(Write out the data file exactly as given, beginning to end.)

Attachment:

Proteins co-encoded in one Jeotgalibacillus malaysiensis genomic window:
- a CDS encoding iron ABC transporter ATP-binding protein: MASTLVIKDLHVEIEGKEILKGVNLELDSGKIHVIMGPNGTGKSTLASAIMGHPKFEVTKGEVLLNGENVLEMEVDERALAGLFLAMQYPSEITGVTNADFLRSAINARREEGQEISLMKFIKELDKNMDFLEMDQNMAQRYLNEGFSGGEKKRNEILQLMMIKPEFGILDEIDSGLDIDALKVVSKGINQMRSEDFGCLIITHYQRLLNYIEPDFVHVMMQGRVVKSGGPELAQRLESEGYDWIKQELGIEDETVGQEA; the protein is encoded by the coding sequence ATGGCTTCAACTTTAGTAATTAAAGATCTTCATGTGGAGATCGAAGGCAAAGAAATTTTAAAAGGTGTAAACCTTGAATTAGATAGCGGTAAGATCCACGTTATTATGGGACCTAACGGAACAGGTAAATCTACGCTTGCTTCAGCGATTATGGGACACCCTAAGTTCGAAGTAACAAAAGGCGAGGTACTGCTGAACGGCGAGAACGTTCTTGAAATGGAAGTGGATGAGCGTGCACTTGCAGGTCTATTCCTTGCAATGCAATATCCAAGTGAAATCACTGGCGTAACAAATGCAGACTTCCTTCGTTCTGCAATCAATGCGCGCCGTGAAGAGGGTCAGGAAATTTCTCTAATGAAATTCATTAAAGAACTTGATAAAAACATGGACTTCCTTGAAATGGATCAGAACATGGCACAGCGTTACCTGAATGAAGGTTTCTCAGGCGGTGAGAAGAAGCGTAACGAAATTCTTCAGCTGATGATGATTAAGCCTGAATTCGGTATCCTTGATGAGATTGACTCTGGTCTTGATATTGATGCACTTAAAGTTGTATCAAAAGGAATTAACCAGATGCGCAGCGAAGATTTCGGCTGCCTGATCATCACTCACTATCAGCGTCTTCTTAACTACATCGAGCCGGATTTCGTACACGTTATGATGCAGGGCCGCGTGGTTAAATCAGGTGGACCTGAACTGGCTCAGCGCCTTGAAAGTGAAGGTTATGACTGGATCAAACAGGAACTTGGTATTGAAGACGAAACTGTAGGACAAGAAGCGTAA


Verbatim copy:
Proteins co-encoded in one Jeotgalibacillus malaysiensis genomic window:
- a CDS encoding iron ABC transporter ATP-binding protein: MASTLVIKDLHVEIEGKEILKGVNLELDSGKIHVIMGPNGTGKSTLASAIMGHPKFEVTKGEVLLNGENVLEMEVDERALAGLFLAMQYPSEITGVTNADFLRSAINARREEGQEISLMKFIKELDKNMDFLEMDQNMAQRYLNEGFSGGEKKRNEILQLMMIKPEFGILDEIDSGLDIDALKVVSKGINQMRSEDFGCLIITHYQRLLNYIEPDFVHVMMQGRVVKSGGPELAQRLESEGYDWIKQELGIEDETVGQEA; the protein is encoded by the coding sequence ATGGCTTCAACTTTAGTAATTAAAGATCTTCATGTGGAGATCGAAGGCAAAGAAATTTTAAAAGGTGTAAACCTTGAATTAGATAGCGGTAAGATCCACGTTATTATGGGACCTAACGGAACAGGTAAATCTACGCTTGCTTCAGCGATTATGGGACACCCTAAGTTCGAAGTAACAAAAGGCGAGGTACTGCTGAACGGCGAGAACGTTCTTGAAATGGAAGTGGATGAGCGTGCACTTGCAGGTCTATTCCTTGCAATGCAATATCCAAGTGAAATCACTGGCGTAACAAATGCAGACTTCCTTCGTTCTGCAATCAATGCGCGCCGTGAAGAGGGTCAGGAAATTTCTCTAATGAAATTCATTAAAGAACTTGATAAAAACATGGACTTCCTTGAAATGGATCAGAACATGGCACAGCGTTACCTGAATGAAGGTTTCTCAGGCGGTGAGAAGAAGCGTAACGAAATTCTTCAGCTGATGATGATTAAGCCTGAATTCGGTATCCTTGATGAGATTGACTCTGGTCTTGATATTGATGCACTTAAAGTTGTATCAAAAGGAATTAACCAGATGCGCAGCGAAGATTTCGGCTGCCTGATCATCACTCACTATCAGCGTCTTCTTAACTACATCGAGCCGGATTTCGTACACGTTATGATGCAGGGCCGCGTGGTTAAATCAGGTGGACCTGAACTGGCTCAGCGCCTTGAAAGTGAAGGTTATGACTGGATCAAACAGGAACTTGGTATTGAAGACGAAACTGTAGGACAAGAAGCGTAA